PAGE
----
Physical exercise can delay the onset of Alzheimer’s disease

In my last post I discussed the positive impact of exercise on brain structure and function. For those of you who are constantly on the lookout for something to help with your motivation to exercise, I have more good news: Research suggests that regular exercise is also associated with a delay in onset of Alzheimer’s disease and other dementias.

Mild cognitive impairment (MCI) is a term used to describe the intermediate stage between normal aging and dementia. People diagnosed with MCI progress to dementia at a higher rate than their peers in the general population. One population-based study found that people, who do any frequency of moderate exercise in midlife or late life, are more than 40% less likely to have MCI than those who do not exercise. These results even held up when age, sex, education, medical comorbidity and depression were taken into account.

Another observational study of over 18.000 women showed that higher levels of regular exercise were similar in extent to being about 3 years younger (cognitively) and associated with 20% lower risk of cognitive impairment.

In a study of 1740 individuals 65 years and older who were followed for 6 years, the incidence of dementia was 35% lower among those who exercised 3 or more times a week than among those who exercised less.

older runner

There are hundreds of intricate research articles on the positive aspects of physical exercise on almost every aspect of our health and I have read a considerable amount of them. Why then is it still so hard for many of us to find time to exercise? For me the afternoons are totally off, they reserved for driving the kids to all the leisure activities intended to ensure that they don’t get bored even a minute of their lives, heaven forbid. Then there is homework, laundry, cooking and all the rest of the never-ending fun stuff. I have heard of people who wake up at 6 in the mornings to work out, but I am sure that’s a myth – come on folks, who would pull themselves up in the middle of the night to slave away at the treadmill?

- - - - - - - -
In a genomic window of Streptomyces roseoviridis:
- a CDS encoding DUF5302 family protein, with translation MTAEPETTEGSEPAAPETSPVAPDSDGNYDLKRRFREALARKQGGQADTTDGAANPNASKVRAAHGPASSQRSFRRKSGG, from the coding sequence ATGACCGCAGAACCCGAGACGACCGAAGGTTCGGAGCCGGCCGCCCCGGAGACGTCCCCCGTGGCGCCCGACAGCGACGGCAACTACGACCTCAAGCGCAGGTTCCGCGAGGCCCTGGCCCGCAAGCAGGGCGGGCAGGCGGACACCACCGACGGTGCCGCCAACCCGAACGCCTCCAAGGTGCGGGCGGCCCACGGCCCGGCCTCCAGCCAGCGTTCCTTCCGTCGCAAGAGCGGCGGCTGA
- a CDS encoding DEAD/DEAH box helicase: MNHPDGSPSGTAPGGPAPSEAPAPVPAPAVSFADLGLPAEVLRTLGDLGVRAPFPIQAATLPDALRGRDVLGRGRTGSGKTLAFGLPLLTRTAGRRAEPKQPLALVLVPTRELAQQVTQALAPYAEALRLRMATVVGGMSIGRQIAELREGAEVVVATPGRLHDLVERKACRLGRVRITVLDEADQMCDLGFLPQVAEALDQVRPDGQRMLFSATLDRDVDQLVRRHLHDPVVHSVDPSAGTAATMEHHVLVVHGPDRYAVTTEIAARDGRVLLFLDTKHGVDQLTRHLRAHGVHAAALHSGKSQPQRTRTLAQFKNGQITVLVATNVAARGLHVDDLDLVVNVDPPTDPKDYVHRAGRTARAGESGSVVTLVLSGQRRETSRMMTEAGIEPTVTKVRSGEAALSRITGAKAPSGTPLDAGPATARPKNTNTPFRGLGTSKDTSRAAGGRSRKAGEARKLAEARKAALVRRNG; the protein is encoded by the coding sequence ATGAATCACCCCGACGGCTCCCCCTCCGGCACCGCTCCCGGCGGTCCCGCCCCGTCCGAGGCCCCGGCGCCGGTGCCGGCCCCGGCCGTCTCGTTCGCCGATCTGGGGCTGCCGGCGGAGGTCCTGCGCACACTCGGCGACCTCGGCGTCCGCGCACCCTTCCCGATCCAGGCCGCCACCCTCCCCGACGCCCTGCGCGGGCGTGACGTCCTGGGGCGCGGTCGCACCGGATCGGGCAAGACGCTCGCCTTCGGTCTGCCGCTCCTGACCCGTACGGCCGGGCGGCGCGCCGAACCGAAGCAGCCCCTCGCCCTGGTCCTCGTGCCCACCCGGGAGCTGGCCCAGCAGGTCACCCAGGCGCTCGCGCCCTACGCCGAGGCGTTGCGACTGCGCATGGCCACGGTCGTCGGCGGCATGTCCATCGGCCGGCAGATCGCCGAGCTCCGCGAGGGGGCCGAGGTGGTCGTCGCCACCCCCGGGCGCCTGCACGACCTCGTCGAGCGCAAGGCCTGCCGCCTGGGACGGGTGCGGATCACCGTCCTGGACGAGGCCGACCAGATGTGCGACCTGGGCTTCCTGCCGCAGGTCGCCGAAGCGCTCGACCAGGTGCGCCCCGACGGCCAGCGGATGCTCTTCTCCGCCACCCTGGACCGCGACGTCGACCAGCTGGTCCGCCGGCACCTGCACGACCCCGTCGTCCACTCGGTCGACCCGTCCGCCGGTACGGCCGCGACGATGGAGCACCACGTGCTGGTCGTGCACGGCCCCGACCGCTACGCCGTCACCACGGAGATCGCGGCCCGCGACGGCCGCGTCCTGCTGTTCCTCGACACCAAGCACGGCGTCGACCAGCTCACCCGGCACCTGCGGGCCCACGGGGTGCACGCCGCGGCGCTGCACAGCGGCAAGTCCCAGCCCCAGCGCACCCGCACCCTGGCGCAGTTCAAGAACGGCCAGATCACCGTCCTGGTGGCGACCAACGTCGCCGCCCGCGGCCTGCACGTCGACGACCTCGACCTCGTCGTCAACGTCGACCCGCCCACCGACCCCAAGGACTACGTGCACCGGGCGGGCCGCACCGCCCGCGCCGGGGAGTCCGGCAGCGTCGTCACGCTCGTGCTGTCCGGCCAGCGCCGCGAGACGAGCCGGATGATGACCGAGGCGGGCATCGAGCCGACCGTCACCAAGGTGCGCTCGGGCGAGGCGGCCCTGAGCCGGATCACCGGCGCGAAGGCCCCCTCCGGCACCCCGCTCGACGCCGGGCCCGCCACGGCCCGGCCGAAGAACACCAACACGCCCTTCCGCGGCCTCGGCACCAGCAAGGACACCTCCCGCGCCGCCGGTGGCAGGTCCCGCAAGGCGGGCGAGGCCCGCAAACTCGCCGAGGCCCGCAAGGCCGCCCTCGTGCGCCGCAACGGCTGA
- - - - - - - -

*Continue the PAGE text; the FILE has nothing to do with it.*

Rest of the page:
Excuses, excuses … regular exercise is really not a choice if we want to keep our brain agile.

Here is a video from where University of Kansas Alzheimer’s Disease Center’s Jeff Burns, MD discusses exercise and the brain:

Buit on:
-Geda, Y. E., Roberts, R. O., Knopman, D. S., Christianson, T. J. H., Pankratz, V. S., Ivnik, R. J. o.fl. (2010). Physical exercise, aging, and mild cognitive Impairment: A population-based study. Archives of Neurology, 67 (1), 80-86.
-Hamer, M. og Chida, Y. (2009). Physical activity and risk of neurodegenerative disease: a systematic review of prospective evidence. Psychological Medicine, 39 (1), 3-11.
-Petersen, R. C. (2005). MCI as a useful clinical concept. Geriatric Times, V (1), 30-36.
-Weuve, J., Kang, J. H., Manson, J. E., Breteler, M. M. B., Ware, J. H. og Grodstein, F. (2004). Physical activity, including walking, and cognitive function in older women. JAMA: The Journal of the American Medical Association, 292 (12), 1454-1461.

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